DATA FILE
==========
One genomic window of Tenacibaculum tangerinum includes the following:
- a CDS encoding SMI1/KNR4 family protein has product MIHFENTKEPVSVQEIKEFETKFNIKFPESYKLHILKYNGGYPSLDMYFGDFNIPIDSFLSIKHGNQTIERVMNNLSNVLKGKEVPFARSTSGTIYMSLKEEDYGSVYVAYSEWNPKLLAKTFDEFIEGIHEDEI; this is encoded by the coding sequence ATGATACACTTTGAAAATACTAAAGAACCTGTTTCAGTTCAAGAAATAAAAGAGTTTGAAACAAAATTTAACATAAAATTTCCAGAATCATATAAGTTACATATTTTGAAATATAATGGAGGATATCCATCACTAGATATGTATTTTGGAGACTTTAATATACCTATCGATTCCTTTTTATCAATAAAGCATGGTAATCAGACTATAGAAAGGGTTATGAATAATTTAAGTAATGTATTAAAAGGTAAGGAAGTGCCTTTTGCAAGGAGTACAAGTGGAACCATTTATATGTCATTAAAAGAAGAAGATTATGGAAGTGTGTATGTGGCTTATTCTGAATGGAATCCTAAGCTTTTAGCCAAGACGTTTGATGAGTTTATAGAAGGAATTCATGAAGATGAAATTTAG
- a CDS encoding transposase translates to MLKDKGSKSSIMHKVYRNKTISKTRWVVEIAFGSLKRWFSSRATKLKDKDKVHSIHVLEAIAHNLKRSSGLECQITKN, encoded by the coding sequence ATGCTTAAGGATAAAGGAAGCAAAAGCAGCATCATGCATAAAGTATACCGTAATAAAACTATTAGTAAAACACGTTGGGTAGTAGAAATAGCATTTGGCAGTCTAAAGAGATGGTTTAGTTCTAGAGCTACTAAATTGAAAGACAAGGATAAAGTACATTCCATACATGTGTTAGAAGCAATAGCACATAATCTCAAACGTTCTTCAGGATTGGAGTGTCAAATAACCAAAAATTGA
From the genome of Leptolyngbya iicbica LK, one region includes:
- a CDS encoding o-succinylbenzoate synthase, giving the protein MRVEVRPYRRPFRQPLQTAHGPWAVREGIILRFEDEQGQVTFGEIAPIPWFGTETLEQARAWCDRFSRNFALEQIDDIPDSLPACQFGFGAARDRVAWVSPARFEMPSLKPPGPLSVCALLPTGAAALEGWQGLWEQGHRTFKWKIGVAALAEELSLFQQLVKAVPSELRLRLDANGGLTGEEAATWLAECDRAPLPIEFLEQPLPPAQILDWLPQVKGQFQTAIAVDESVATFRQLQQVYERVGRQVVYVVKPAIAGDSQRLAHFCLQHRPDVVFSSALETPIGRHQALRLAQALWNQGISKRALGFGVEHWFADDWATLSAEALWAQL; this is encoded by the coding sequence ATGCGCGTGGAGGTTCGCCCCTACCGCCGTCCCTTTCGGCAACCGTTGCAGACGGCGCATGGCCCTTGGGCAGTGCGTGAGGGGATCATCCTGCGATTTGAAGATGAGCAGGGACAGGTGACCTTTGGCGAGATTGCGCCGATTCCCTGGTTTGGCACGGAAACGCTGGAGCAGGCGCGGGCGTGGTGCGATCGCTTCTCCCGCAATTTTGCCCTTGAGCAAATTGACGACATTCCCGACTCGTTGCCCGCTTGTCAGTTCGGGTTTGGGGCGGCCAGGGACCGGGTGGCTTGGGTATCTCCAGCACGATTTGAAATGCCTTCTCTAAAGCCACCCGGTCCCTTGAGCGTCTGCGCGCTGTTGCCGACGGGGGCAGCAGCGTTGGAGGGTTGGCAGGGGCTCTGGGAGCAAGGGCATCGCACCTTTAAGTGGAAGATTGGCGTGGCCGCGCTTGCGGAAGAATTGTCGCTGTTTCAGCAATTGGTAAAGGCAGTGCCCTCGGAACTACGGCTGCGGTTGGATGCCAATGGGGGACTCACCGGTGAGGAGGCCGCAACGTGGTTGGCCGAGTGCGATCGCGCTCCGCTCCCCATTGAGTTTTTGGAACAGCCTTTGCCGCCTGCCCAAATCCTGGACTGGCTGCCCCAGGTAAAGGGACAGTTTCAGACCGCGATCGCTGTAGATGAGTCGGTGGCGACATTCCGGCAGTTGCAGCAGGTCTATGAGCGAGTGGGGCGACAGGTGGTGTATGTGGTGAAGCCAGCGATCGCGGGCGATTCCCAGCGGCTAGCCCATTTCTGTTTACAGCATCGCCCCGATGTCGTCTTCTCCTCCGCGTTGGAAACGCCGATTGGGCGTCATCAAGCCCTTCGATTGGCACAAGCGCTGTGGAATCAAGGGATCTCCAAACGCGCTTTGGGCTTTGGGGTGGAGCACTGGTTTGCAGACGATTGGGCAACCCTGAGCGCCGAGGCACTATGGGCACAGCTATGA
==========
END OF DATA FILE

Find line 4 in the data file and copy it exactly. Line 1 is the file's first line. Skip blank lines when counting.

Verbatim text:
From the genome of Leptolyngbya iicbica LK, one region includes: